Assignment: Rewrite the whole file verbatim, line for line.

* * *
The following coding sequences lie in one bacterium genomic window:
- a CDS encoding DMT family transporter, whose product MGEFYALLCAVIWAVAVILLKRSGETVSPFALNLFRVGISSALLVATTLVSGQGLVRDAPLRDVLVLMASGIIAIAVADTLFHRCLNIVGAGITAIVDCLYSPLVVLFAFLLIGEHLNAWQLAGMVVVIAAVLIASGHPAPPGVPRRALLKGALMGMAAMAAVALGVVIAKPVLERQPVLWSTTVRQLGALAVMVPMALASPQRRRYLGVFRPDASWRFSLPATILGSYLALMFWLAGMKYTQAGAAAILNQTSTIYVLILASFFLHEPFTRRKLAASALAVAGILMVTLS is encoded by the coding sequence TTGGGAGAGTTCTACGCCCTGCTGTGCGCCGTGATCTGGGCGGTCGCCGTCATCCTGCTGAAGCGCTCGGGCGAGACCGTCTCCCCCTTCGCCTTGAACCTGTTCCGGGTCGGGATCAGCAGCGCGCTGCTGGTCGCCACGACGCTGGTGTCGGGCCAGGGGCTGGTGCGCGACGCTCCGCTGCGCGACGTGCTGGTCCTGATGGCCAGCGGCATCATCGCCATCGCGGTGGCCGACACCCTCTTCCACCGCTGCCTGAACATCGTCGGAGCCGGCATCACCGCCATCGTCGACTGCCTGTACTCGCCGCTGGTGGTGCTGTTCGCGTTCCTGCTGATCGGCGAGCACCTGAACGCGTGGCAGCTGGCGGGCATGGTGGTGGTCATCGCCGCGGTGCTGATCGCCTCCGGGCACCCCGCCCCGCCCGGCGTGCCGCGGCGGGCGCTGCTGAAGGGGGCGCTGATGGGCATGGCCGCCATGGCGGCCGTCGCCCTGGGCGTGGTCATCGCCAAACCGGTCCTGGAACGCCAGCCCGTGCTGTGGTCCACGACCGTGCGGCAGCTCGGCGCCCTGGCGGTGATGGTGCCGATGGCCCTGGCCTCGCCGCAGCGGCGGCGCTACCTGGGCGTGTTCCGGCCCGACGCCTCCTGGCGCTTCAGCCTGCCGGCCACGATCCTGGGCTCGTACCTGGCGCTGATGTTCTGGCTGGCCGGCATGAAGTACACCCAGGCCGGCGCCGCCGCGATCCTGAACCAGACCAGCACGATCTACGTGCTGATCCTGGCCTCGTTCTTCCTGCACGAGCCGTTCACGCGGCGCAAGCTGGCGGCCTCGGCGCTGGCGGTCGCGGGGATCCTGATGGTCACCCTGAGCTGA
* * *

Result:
The following coding sequences lie in one bacterium genomic window:
- a CDS encoding DMT family transporter, whose product MGEFYALLCAVIWAVAVILLKRSGETVSPFALNLFRVGISSALLVATTLVSGQGLVRDAPLRDVLVLMASGIIAIAVADTLFHRCLNIVGAGITAIVDCLYSPLVVLFAFLLIGEHLNAWQLAGMVVVIAAVLIASGHPAPPGVPRRALLKGALMGMAAMAAVALGVVIAKPVLERQPVLWSTTVRQLGALAVMVPMALASPQRRRYLGVFRPDASWRFSLPATILGSYLALMFWLAGMKYTQAGAAAILNQTSTIYVLILASFFLHEPFTRRKLAASALAVAGILMVTLS is encoded by the coding sequence TTGGGAGAGTTCTACGCCCTGCTGTGCGCCGTGATCTGGGCGGTCGCCGTCATCCTGCTGAAGCGCTCGGGCGAGACCGTCTCCCCCTTCGCCTTGAACCTGTTCCGGGTCGGGATCAGCAGCGCGCTGCTGGTCGCCACGACGCTGGTGTCGGGCCAGGGGCTGGTGCGCGACGCTCCGCTGCGCGACGTGCTGGTCCTGATGGCCAGCGGCATCATCGCCATCGCGGTGGCCGACACCCTCTTCCACCGCTGCCTGAACATCGTCGGAGCCGGCATCACCGCCATCGTCGACTGCCTGTACTCGCCGCTGGTGGTGCTGTTCGCGTTCCTGCTGATCGGCGAGCACCTGAACGCGTGGCAGCTGGCGGGCATGGTGGTGGTCATCGCCGCGGTGCTGATCGCCTCCGGGCACCCCGCCCCGCCCGGCGTGCCGCGGCGGGCGCTGCTGAAGGGGGCGCTGATGGGCATGGCCGCCATGGCGGCCGTCGCCCTGGGCGTGGTCATCGCCAAACCGGTCCTGGAACGCCAGCCCGTGCTGTGGTCCACGACCGTGCGGCAGCTCGGCGCCCTGGCGGTGATGGTGCCGATGGCCCTGGCCTCGCCGCAGCGGCGGCGCTACCTGGGCGTGTTCCGGCCCGACGCCTCCTGGCGCTTCAGCCTGCCGGCCACGATCCTGGGCTCGTACCTGGCGCTGATGTTCTGGCTGGCCGGCATGAAGTACACCCAGGCCGGCGCCGCCGCGATCCTGAACCAGACCAGCACGATCTACGTGCTGATCCTGGCCTCGTTCTTCCTGCACGAGCCGTTCACGCGGCGCAAGCTGGCGGCCTCGGCGCTGGCGGTCGCGGGGATCCTGATGGTCACCCTGAGCTGA